CINCINNATI (AP) -- Eight days, two Top 25 upsets. It seems Cincinnati is onto something here.
Adam Hrycaniuk had two tip-ins during a 13-point run in the second half Saturday that helped Cincinnati pull off its second Big East surprise, 62-59 over depleted No. 16 Pittsburgh (No. 15 AP).
One week after the Bearcats (9-9, 4-2) beat then-No. 19 Villanova on a last-minute shot, they held on for another eye-opening win. Cincinnati won only two Big East games last season, when it finished dead last.
"We're not where we need to be, but we're taking steps forward," point guard Jamual Warren said. "A lot of people didn't think we'd be this far this quick. They probably thought we'd win more games, but not this many."
Pittsburgh never expected so many injuries.
The Panthers (15-3, 3-2) fell behind after another injury sapped their lineup. Forward Keith Benjamin jammed and cut his right hand late in the first half, and had trouble shooting when he returned wearing a wrap.
The Panthers were already down two starters to injury, so Benjamin was needed.
"Keith had to get his hand stitched up, and he came back and played," coach Jamie Dixon said. "I've got to give him a lot of credit. I'm proud of him for doing that."
With a chance to tie in the closing seconds, Benjamin took a 3 that was blocked by Rashad Bishop. He got the ball back and made another 3-point attempt that was well short at the buzzer.
It was Bishop's 3-pointer with 22 seconds left that gave Cincinnati a 69-66 win over Villanova in the last home game.
"Rashad's got a long wingspan," guard Deonta Vaughn said. "He can block a lot of shots from right there. He blocked a shot, [Benjamin] tried to get it off again, and luckily it was an air ball."
Vaughn led Cincinnati with 14 points, including a fastbreak layup and three free throws in the final 1:18. Hrycaniuk added 12 points and a team-high seven rebounds.
The game drew 10,684 fans, the biggest crowd for a Bearcats home game this season, but still shy of capacity in the 13,176-seat arena. Hrycaniuk hopes the upsets convince fans that unlike last season, these Bearcats are worth watching.
"The crowd is getting involved in the game, and it's easier to play," Hrycaniuk said. "We do all we can to make them happy. Hopefully it's going to be a sellout the next few games."
Hrycaniuk's tip-ins -- one off a missed free throw -- sparked the Bearcats' surge to a 53-40 lead with 6:32 left. By that time, the Panthers were scrambling to assemble a lineup. Tyrell Biggs had four fouls, and Benjamin was limited by the mashed hand.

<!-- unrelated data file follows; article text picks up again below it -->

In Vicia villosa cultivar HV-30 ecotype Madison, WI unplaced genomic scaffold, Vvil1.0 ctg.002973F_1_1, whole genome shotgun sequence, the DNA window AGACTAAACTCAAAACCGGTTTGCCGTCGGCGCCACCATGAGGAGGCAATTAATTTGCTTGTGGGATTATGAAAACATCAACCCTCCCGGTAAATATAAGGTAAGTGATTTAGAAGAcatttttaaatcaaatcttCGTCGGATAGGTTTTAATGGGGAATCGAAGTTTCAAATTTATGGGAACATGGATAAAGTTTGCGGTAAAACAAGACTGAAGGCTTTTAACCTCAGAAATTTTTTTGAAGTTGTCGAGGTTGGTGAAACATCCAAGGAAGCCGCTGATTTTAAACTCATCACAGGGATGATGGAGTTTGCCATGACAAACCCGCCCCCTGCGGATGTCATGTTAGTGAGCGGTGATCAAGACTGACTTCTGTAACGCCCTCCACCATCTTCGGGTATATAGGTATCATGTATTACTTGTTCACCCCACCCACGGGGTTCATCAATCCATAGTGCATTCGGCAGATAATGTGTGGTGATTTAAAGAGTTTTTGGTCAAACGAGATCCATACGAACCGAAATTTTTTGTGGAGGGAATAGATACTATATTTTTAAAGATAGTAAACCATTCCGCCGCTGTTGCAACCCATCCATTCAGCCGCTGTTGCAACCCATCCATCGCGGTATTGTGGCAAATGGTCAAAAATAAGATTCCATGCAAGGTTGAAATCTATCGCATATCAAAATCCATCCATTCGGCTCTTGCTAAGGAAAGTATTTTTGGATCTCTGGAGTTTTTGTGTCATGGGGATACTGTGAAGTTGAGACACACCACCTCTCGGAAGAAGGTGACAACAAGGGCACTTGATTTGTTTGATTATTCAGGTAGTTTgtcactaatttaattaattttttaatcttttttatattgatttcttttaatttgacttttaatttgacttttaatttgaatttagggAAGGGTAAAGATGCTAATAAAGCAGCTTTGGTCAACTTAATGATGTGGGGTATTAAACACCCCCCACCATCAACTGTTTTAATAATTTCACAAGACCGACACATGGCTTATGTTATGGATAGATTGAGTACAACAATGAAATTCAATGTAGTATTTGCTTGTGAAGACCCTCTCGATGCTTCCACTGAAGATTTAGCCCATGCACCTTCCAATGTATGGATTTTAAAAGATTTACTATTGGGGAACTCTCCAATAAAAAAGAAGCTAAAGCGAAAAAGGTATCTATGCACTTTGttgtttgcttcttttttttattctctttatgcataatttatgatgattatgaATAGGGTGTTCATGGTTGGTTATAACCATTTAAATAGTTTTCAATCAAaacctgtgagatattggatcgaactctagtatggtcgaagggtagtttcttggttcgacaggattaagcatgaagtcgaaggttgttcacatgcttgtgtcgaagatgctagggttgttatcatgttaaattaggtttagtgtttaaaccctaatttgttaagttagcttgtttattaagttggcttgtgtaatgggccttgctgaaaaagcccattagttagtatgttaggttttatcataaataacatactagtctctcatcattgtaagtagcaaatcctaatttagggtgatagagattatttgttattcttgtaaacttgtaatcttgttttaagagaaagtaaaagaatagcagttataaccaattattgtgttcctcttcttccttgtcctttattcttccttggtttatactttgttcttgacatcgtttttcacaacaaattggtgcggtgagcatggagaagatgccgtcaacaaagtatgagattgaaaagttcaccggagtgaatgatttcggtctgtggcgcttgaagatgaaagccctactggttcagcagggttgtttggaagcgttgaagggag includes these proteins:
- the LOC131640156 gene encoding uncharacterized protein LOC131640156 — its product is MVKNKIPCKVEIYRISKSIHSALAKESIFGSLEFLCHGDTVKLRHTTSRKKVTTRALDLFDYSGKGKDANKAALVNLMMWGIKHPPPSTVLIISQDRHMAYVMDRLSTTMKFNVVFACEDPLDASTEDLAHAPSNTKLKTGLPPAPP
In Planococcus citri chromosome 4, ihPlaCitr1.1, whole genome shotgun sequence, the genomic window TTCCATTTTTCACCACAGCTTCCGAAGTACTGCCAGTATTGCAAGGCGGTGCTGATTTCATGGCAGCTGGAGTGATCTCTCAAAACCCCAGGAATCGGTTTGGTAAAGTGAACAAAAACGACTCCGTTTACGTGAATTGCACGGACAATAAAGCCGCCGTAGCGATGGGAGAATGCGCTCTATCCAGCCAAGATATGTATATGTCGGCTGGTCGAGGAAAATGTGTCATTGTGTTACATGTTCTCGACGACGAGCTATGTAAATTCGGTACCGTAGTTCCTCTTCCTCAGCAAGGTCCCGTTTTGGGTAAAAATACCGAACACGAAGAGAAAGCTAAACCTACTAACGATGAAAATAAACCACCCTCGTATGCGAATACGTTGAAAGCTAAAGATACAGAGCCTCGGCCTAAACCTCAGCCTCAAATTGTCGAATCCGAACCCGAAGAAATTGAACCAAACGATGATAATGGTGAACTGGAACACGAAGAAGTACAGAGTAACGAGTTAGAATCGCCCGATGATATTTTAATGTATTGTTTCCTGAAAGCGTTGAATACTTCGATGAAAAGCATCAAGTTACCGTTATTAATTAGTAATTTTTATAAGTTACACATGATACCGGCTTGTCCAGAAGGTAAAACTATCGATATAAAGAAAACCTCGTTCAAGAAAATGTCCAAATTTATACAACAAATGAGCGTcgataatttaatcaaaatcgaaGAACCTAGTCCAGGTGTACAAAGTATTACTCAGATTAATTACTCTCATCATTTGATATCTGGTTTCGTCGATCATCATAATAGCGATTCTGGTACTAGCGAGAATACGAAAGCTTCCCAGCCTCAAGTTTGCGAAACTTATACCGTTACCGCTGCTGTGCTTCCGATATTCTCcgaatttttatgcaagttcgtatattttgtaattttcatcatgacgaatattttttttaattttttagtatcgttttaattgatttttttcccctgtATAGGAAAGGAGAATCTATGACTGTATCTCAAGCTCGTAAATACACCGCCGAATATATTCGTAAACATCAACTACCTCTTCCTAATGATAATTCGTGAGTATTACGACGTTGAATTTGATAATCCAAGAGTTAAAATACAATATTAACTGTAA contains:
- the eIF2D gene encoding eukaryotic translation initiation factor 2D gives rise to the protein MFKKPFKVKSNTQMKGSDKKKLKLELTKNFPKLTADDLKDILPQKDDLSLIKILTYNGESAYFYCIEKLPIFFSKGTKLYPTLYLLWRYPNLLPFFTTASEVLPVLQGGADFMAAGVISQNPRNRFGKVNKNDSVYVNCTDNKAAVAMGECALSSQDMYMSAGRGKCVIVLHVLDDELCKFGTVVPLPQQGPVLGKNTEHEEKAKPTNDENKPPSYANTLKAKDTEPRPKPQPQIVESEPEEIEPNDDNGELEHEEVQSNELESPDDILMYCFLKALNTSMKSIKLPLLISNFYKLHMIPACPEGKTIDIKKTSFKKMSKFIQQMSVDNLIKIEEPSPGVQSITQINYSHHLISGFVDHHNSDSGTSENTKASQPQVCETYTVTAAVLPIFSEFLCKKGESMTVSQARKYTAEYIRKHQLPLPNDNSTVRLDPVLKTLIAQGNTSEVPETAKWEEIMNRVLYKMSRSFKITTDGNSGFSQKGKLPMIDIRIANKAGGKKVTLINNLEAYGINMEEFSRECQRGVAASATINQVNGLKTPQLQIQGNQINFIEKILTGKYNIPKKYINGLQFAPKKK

Sam Young led Pittsburgh with 24 points and nine rebounds. Instead of lamenting the oh-so-close finish, Young was thinking more about Pittsburgh's lackluster first half.
"We had trouble in the first half and were only up by one," Young said. "If we play the way we're capable of playing, we're up 10 or 15 and we wouldn't have had that problem."
The Panthers have a lot of experience at overcoming injuries. Forward Mike Cook tore a knee ligament against Duke, and point guard Levance Fields broke his left foot in the next game, an 80-55 loss to Dayton on Dec. 29 that ended their 11-0 start.
Ronald Ramon took over at point guard and had steadied the Panthers to a 4-1 record in their last five games, including a 69-60 win over Georgetown on Monday night. Benjamin took Cook's spot and averaged 17 points.
Things seemed to have leveled off. Late in the first half Saturday, the Panthers were waiting for another medical report.
Benjamin hit two 3-pointers in a 12-3 run that put Pittsburgh ahead 22-20. After a missed Cincinnati shot, Benjamin grabbed his right hand as he headed up the court. The officials stopped the game to wipe up the blood, and Benjamin went into the locker room for treatment.
He returned for the second half with his hand wrapped, but had trouble dribbling and shooting. Benjamin finished 4-of-11 from the field for 11 points.
When freshman DeJuan Blair went to the bench with his third foul at 18:50 of the second half, Pittsburgh was just trying to hang on. Biggs soon was in foul trouble as well.
After Cincinnati appeared to take control with its 13-point run, Young rallied the Panthers. Young, wearing a bandage on his forehead from a second-half bump, made a three-point play that cut it to 54-48 and set up the last-shot finish.
In this exclusive excerpt from "Basketball: A Love Story," the icons who changed the game share the first moment the game changed them.
Mannion, who recently reclassified and is ESPN's No.11 overall player in the class of 2019, chose Arizona over Marquette.
He'll fit in with Sean Miller's plans for a faster tempo on offense.